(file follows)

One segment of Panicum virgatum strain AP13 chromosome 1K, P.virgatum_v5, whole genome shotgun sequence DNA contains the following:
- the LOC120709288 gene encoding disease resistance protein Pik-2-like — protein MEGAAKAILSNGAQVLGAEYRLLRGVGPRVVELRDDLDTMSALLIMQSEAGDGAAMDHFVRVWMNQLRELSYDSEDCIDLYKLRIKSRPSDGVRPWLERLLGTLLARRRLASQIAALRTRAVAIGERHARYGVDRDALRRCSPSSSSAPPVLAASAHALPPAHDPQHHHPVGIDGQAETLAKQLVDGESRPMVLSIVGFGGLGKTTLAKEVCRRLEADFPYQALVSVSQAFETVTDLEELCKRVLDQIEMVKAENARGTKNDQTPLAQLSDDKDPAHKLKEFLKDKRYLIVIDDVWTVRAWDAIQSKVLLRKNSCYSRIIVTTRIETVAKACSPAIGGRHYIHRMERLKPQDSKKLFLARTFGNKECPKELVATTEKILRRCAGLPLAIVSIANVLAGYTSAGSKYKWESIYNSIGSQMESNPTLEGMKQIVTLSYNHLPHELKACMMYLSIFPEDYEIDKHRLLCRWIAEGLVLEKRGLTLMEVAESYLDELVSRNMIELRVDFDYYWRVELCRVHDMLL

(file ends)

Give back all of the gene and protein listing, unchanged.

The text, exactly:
One segment of Panicum virgatum strain AP13 chromosome 1K, P.virgatum_v5, whole genome shotgun sequence DNA contains the following:
- the LOC120709288 gene encoding disease resistance protein Pik-2-like — protein MEGAAKAILSNGAQVLGAEYRLLRGVGPRVVELRDDLDTMSALLIMQSEAGDGAAMDHFVRVWMNQLRELSYDSEDCIDLYKLRIKSRPSDGVRPWLERLLGTLLARRRLASQIAALRTRAVAIGERHARYGVDRDALRRCSPSSSSAPPVLAASAHALPPAHDPQHHHPVGIDGQAETLAKQLVDGESRPMVLSIVGFGGLGKTTLAKEVCRRLEADFPYQALVSVSQAFETVTDLEELCKRVLDQIEMVKAENARGTKNDQTPLAQLSDDKDPAHKLKEFLKDKRYLIVIDDVWTVRAWDAIQSKVLLRKNSCYSRIIVTTRIETVAKACSPAIGGRHYIHRMERLKPQDSKKLFLARTFGNKECPKELVATTEKILRRCAGLPLAIVSIANVLAGYTSAGSKYKWESIYNSIGSQMESNPTLEGMKQIVTLSYNHLPHELKACMMYLSIFPEDYEIDKHRLLCRWIAEGLVLEKRGLTLMEVAESYLDELVSRNMIELRVDFDYYWRVELCRVHDMLL